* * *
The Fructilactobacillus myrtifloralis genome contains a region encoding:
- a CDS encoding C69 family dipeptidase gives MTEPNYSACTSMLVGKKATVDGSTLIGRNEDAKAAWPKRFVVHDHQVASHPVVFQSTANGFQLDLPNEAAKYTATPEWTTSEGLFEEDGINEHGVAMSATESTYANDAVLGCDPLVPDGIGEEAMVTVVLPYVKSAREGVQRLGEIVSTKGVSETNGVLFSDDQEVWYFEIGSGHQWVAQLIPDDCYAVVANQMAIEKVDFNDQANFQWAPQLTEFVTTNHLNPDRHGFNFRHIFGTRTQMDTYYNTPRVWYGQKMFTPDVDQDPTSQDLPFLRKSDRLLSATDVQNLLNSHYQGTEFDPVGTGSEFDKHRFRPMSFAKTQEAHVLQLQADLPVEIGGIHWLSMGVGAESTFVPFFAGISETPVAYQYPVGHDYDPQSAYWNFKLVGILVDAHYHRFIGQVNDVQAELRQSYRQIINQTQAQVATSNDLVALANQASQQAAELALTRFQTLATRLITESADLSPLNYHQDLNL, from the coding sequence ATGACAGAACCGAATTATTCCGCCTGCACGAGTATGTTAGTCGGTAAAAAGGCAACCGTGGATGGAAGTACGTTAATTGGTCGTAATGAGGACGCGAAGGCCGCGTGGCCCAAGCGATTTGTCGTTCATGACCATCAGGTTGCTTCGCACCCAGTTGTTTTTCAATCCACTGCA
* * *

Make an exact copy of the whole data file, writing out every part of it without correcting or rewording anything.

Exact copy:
The Fructilactobacillus myrtifloralis genome contains a region encoding:
- a CDS encoding C69 family dipeptidase gives MTEPNYSACTSMLVGKKATVDGSTLIGRNEDAKAAWPKRFVVHDHQVASHPVVFQSTANGFQLDLPNEAAKYTATPEWTTSEGLFEEDGINEHGVAMSATESTYANDAVLGCDPLVPDGIGEEAMVTVVLPYVKSAREGVQRLGEIVSTKGVSETNGVLFSDDQEVWYFEIGSGHQWVAQLIPDDCYAVVANQMAIEKVDFNDQANFQWAPQLTEFVTTNHLNPDRHGFNFRHIFGTRTQMDTYYNTPRVWYGQKMFTPDVDQDPTSQDLPFLRKSDRLLSATDVQNLLNSHYQGTEFDPVGTGSEFDKHRFRPMSFAKTQEAHVLQLQADLPVEIGGIHWLSMGVGAESTFVPFFAGISETPVAYQYPVGHDYDPQSAYWNFKLVGILVDAHYHRFIGQVNDVQAELRQSYRQIINQTQAQVATSNDLVALANQASQQAAELALTRFQTLATRLITESADLSPLNYHQDLNL, from the coding sequence ATGACAGAACCGAATTATTCCGCCTGCACGAGTATGTTAGTCGGTAAAAAGGCAACCGTGGATGGAAGTACGTTAATTGGTCGTAATGAGGACGCGAAGGCCGCGTGGCCCAAGCGATTTGTCGTTCATGACCATCAGGTTGCTTCGCACCCAGTTGTTTTTCAATCCACTGCA